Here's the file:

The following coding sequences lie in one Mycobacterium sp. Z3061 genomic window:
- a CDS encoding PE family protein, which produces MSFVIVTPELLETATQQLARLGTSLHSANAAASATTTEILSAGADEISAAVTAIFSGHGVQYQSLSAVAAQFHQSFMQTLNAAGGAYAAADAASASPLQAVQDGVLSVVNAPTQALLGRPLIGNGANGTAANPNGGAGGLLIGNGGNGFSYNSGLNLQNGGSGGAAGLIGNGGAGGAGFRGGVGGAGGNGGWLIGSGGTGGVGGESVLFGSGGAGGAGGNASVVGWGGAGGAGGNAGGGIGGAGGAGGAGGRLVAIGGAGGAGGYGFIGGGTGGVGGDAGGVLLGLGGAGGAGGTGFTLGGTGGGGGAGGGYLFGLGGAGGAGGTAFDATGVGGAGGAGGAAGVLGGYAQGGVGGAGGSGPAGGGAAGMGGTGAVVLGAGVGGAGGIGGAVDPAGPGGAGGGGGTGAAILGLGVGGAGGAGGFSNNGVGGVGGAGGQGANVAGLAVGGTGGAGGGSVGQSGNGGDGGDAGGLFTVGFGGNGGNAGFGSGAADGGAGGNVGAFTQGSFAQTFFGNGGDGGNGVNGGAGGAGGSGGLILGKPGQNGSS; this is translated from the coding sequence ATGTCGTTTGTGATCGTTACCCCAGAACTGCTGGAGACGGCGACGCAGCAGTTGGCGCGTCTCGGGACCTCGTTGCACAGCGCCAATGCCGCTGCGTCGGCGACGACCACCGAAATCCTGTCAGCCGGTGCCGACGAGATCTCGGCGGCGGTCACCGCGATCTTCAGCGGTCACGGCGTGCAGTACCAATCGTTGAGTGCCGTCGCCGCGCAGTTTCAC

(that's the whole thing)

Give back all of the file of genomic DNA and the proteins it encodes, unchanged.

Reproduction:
The following coding sequences lie in one Mycobacterium sp. Z3061 genomic window:
- a CDS encoding PE family protein, which produces MSFVIVTPELLETATQQLARLGTSLHSANAAASATTTEILSAGADEISAAVTAIFSGHGVQYQSLSAVAAQFHQSFMQTLNAAGGAYAAADAASASPLQAVQDGVLSVVNAPTQALLGRPLIGNGANGTAANPNGGAGGLLIGNGGNGFSYNSGLNLQNGGSGGAAGLIGNGGAGGAGFRGGVGGAGGNGGWLIGSGGTGGVGGESVLFGSGGAGGAGGNASVVGWGGAGGAGGNAGGGIGGAGGAGGAGGRLVAIGGAGGAGGYGFIGGGTGGVGGDAGGVLLGLGGAGGAGGTGFTLGGTGGGGGAGGGYLFGLGGAGGAGGTAFDATGVGGAGGAGGAAGVLGGYAQGGVGGAGGSGPAGGGAAGMGGTGAVVLGAGVGGAGGIGGAVDPAGPGGAGGGGGTGAAILGLGVGGAGGAGGFSNNGVGGVGGAGGQGANVAGLAVGGTGGAGGGSVGQSGNGGDGGDAGGLFTVGFGGNGGNAGFGSGAADGGAGGNVGAFTQGSFAQTFFGNGGDGGNGVNGGAGGAGGSGGLILGKPGQNGSS; this is translated from the coding sequence ATGTCGTTTGTGATCGTTACCCCAGAACTGCTGGAGACGGCGACGCAGCAGTTGGCGCGTCTCGGGACCTCGTTGCACAGCGCCAATGCCGCTGCGTCGGCGACGACCACCGAAATCCTGTCAGCCGGTGCCGACGAGATCTCGGCGGCGGTCACCGCGATCTTCAGCGGTCACGGCGTGCAGTACCAATCGTTGAGTGCCGTCGCCGCGCAGTTTCAC